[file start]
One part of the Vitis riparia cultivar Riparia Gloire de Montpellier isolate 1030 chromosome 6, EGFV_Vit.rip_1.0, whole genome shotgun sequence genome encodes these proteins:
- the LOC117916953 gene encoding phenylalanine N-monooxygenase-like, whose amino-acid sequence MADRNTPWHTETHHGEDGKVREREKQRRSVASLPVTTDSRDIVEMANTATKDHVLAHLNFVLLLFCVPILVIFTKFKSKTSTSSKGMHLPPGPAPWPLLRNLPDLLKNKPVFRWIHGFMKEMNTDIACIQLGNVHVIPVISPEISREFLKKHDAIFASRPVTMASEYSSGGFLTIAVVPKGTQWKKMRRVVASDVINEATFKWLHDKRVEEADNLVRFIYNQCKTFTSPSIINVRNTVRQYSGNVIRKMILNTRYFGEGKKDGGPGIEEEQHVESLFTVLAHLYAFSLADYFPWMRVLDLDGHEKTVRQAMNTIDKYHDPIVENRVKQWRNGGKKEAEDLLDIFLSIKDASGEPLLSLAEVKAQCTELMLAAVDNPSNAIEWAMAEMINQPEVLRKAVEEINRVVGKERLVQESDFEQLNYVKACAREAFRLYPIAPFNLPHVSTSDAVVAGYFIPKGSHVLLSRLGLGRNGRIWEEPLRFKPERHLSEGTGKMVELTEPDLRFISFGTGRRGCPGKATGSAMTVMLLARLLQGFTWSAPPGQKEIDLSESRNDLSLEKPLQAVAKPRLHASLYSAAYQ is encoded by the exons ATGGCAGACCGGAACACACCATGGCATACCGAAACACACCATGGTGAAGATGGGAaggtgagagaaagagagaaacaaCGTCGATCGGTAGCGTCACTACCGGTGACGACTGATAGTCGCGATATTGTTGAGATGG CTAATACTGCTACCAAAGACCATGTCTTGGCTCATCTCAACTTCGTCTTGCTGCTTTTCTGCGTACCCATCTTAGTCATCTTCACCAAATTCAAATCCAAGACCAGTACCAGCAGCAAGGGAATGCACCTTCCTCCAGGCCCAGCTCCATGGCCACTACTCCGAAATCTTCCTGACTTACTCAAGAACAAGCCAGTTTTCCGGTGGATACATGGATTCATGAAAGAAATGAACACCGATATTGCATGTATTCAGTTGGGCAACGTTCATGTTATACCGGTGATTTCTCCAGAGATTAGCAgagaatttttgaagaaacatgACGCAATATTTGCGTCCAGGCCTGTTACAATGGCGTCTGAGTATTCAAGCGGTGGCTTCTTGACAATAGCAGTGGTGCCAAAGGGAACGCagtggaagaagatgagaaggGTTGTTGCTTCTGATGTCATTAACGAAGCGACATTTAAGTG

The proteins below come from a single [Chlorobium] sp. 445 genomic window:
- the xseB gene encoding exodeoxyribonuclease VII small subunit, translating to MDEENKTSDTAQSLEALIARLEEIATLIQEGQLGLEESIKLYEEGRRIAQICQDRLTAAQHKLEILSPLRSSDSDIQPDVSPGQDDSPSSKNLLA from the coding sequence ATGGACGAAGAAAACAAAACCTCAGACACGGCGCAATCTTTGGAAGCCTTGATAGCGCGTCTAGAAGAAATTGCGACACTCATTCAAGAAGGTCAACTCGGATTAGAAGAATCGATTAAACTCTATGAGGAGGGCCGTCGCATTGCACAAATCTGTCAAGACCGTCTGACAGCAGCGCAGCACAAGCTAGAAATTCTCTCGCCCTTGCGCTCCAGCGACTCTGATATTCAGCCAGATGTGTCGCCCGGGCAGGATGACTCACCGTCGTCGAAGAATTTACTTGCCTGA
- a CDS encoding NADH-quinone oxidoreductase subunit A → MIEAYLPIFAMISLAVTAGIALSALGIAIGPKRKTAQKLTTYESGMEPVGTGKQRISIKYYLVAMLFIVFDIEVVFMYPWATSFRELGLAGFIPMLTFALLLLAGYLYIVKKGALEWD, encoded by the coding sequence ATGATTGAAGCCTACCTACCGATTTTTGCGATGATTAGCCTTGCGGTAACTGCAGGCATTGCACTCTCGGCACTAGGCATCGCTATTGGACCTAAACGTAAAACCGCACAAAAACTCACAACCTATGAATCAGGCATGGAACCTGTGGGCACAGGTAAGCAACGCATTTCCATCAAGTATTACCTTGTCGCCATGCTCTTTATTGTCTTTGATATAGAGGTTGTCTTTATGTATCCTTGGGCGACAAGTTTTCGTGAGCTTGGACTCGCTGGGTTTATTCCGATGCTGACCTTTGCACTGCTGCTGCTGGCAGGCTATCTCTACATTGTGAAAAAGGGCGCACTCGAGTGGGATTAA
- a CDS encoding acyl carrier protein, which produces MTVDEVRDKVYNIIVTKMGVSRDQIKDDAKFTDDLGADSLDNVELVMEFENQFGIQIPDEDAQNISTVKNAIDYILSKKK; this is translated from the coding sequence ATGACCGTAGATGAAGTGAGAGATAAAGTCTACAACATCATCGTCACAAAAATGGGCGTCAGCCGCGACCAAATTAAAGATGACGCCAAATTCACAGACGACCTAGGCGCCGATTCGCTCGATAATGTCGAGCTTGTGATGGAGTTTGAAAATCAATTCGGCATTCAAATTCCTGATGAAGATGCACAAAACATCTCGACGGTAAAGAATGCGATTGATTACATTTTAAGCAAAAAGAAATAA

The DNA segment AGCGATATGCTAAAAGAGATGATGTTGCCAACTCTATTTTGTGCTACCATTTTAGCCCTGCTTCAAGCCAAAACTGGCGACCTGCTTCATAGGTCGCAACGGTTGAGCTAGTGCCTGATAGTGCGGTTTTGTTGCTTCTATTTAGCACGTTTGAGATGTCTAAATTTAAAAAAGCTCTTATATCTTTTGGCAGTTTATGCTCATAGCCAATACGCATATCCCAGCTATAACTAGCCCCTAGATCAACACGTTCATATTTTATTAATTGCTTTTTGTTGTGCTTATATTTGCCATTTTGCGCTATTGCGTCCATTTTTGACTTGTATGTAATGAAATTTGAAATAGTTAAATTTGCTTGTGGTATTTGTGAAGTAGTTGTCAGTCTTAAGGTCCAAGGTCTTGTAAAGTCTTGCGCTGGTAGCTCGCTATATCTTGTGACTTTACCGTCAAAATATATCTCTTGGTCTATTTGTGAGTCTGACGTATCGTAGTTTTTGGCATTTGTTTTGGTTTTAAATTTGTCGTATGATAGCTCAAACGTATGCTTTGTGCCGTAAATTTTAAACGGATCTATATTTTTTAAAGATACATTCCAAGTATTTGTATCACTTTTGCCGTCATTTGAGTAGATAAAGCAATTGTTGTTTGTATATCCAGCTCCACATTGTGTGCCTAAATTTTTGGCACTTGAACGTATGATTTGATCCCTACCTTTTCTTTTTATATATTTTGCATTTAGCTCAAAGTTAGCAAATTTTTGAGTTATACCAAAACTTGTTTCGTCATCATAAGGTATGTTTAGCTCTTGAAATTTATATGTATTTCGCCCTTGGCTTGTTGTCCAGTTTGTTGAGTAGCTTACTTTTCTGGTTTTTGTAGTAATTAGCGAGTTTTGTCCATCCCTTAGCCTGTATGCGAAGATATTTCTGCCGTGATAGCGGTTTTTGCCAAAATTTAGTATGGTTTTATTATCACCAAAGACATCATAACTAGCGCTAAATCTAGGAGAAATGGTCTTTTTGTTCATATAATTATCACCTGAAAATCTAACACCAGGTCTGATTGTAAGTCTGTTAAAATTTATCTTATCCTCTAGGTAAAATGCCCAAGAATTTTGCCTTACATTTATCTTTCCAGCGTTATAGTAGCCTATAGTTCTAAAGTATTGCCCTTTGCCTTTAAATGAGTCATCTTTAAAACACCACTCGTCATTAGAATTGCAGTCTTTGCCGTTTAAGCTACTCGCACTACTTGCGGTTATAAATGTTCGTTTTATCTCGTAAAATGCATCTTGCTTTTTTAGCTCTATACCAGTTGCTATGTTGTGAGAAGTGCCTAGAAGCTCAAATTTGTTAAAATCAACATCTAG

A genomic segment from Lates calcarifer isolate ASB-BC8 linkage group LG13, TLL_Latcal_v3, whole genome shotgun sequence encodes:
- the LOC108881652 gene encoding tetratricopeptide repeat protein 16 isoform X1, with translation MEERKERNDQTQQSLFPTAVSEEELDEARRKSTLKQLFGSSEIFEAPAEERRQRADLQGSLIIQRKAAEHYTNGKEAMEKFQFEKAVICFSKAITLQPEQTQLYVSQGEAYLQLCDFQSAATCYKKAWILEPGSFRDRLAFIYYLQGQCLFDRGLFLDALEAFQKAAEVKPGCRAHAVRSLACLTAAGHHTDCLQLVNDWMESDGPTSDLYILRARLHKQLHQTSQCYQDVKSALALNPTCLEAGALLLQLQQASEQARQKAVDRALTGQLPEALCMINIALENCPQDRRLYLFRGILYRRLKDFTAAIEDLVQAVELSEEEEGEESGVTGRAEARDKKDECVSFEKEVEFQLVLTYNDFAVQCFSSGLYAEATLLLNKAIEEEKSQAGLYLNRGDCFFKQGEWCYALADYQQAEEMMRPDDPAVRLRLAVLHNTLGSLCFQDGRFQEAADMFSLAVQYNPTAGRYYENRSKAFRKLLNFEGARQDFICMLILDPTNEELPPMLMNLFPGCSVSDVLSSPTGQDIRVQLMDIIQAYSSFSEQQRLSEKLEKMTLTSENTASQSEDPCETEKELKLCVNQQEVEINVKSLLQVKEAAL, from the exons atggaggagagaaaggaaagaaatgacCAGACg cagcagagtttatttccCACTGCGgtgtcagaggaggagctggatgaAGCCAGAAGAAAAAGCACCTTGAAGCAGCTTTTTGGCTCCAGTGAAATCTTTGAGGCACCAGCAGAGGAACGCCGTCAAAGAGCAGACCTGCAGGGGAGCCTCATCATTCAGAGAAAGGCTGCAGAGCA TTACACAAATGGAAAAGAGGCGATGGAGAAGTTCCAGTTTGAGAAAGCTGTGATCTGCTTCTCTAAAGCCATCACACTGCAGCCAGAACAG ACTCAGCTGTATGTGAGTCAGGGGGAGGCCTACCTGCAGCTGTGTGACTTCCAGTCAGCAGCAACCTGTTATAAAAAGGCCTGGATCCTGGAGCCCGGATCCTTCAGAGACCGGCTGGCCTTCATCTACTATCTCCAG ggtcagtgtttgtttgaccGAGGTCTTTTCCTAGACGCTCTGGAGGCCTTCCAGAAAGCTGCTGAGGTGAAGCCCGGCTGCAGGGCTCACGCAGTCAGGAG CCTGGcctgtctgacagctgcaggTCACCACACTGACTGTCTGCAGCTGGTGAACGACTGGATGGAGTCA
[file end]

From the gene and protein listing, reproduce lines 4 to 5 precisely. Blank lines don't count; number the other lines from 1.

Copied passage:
- the xseB gene encoding exodeoxyribonuclease VII small subunit, translating to MDEENKTSDTAQSLEALIARLEEIATLIQEGQLGLEESIKLYEEGRRIAQICQDRLTAAQHKLEILSPLRSSDSDIQPDVSPGQDDSPSSKNLLA from the coding sequence ATGGACGAAGAAAACAAAACCTCAGACACGGCGCAATCTTTGGAAGCCTTGATAGCGCGTCTAGAAGAAATTGCGACACTCATTCAAGAAGGTCAACTCGGATTAGAAGAATCGATTAAACTCTATGAGGAGGGCCGTCGCATTGCACAAATCTGTCAAGACCGTCTGACAGCAGCGCAGCACAAGCTAGAAATTCTCTCGCCCTTGCGCTCCAGCGACTCTGATATTCAGCCAGATGTGTCGCCCGGGCAGGATGACTCACCGTCGTCGAAGAATTTACTTGCCTGA
- a CDS encoding NADH-quinone oxidoreductase subunit A → MIEAYLPIFAMISLAVTAGIALSALGIAIGPKRKTAQKLTTYESGMEPVGTGKQRISIKYYLVAMLFIVFDIEVVFMYPWATSFRELGLAGFIPMLTFALLLLAGYLYIVKKGALEWD, encoded by the coding sequence ATGATTGAAGCCTACCTACCGATTTTTGCGATGATTAGCCTTGCGGTAACTGCAGGCATTGCACTCTCGGCACTAGGCATCGCTATTGGACCTAAACGTAAAACCGCACAAAAACTCACAACCTATGAATCAGGCATGGAACCTGTGGGCACAGGTAAGCAACGCATTTCCATCAAGTATTACCTTGTCGCCATGCTCTTTATTGTCTTTGATATAGAGGTTGTCTTTATGTATCCTTGGGCGACAAGTTTTCGTGAGCTTGGACTCGCTGGGTTTATTCCGATGCTGACCTTTGCACTGCTGCTGCTGGCAGGCTATCTCTACATTGTGAAAAAGGGCGCACTCGAGTGGGATTAA